Nevada Senate race passes $5 million in money raised

With four months still to go, Nevada's U.S. Senate race has topped the $5 million mark.

Republican John Ensign has raised $3.4 million so far and Democrat Ed Bernstein has raised $1.75 million, including $888,000 of his own money. Bernstein personally matches every dollar he raises.

Without the ability to write hefty checks, Bernstein would have raised just $236,648 in the past three months, compared to Ensign's $869,455.

New FEC reports also show Ensign with $1.7 million in cash on hand to Bernstein's $1 million.

Ensign's race against U.S. Sen. Harry Reid in 1998 generated $7 million between the two candidates.

The most recent Las Vegas Review-Journal poll shows Ensign leading Bernstein by 20 percentage points, but Bernstein said that's not what is hurting him in fund-raising.

''What's hurting me in fund-raising is I'm not taking special-interest money,'' he said. He defined such contributions as coming from ''big industries that are trying to control the elective process.''

Attorneys are Bernstein's biggest contributors, but he doesn't believe they fall under that definition. Nor does he believe labor unions representing government employees, electrical workers, teachers, ironworkers and others qualify as special interests.

The $182,000 Ensign raised this quarter from political action committees came from groups representing, among others, petroleum companies, anesthesiologists, Pepsi Co., the trucking industry, investment managers, Sprint Corp., health care businesses, mining, Prudential Securities, orthodontists, propane gas, the insurance industry, the hotel and motel industry, Quaker Oats, chiropractors, and Wells Fargo bank.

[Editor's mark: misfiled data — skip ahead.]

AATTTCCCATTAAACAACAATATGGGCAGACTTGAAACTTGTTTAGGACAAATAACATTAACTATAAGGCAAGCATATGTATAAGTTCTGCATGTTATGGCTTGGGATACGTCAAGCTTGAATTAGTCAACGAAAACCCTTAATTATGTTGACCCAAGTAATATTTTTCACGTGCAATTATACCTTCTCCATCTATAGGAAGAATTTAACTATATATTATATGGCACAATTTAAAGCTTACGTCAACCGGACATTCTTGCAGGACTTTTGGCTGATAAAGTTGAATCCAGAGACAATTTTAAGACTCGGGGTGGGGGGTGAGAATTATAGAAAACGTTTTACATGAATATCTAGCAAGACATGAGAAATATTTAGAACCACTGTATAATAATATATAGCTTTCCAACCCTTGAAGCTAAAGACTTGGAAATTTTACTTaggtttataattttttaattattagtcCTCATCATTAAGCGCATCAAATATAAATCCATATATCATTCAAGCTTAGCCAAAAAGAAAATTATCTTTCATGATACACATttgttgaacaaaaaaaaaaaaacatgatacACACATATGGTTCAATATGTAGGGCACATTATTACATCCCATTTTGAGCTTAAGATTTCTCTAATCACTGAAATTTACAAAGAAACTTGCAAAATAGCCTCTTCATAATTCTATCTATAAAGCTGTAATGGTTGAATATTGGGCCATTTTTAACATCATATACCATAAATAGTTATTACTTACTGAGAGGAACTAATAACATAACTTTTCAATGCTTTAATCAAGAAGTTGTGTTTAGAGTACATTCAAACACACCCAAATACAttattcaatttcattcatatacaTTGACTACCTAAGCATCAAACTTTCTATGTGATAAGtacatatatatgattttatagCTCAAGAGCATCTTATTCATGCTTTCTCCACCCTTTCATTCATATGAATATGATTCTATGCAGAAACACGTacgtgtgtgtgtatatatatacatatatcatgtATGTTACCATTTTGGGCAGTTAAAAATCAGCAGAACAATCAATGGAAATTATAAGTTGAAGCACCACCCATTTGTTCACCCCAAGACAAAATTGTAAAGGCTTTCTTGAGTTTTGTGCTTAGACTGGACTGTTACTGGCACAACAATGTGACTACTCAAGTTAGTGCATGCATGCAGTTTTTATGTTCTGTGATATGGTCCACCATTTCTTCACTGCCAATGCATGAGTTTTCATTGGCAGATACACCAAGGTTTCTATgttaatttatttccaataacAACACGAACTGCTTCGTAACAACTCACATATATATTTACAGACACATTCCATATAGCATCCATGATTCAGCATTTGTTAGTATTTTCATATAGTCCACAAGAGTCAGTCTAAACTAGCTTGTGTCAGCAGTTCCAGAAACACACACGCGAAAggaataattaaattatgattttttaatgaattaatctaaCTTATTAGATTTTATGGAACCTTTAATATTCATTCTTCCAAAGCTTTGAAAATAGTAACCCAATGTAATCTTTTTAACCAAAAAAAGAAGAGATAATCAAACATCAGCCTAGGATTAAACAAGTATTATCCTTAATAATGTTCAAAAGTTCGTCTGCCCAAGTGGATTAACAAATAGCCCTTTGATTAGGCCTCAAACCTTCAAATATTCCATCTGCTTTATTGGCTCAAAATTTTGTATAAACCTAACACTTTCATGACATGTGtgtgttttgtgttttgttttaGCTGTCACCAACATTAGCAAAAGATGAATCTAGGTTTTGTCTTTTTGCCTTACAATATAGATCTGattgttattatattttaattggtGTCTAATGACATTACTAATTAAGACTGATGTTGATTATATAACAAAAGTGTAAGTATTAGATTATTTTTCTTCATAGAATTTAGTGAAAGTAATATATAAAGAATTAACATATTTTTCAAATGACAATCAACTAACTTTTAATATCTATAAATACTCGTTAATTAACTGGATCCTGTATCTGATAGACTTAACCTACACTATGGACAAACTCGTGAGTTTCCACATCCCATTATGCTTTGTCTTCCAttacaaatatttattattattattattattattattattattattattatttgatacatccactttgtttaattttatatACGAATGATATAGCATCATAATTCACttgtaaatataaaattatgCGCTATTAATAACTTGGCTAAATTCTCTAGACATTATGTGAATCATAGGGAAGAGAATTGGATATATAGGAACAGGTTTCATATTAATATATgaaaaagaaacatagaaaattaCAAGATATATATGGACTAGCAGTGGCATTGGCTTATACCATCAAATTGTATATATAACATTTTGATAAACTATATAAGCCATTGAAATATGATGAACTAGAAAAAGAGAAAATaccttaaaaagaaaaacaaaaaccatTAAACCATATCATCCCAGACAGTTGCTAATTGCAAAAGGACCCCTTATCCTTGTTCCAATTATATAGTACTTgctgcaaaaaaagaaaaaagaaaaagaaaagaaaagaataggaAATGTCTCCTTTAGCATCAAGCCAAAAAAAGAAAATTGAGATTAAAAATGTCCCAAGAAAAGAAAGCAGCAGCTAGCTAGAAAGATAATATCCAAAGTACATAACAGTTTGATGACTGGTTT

Under Bernstein's definition, gambling is a special interest. The attorney has received only $24,250 in gambling contributions while Ensign's casino-related money, including the $40,000 he raised in this quarter, exceeds $300,000.

The Center for Responsive Government has analyzed Ensign's and Bernstein's 1999 and 2000 contributions through March 31, reporting that Ensign's top contributors include gambling, health professionals, real estate and the insurance industry.

Along with attorneys, Bernstein's biggest contributions come from health professionals, retirees, real estate and trade unions. About 85 attorneys from Las Vegas and out-of-state contributed $54,300.

So far this year, Bernstein has spent just over $714,000 to Ensign's expenditures of more than $1.36 million.

Bernstein's current report is scattered with names from Hollywood. He reported contributions from top-ranking CBS official Steve Tisch and ''In Living Color'' television actor Tommy Davidson.

Ensign's report shows support from people who haven't backed the veterinarian and two-term congressman in the past.

Ensign campaign manager Mike Slanker said his analysis showed that out of 7,282 contributors, 4,649 were donors who didn't give to him in 1998.

With a goal of raising $5 million for this election, Slanker said there's a bigger effort to find new supporters. Some are being contacted through telemarketing, a technique Ensign didn't use in 1998, and more events are being held.


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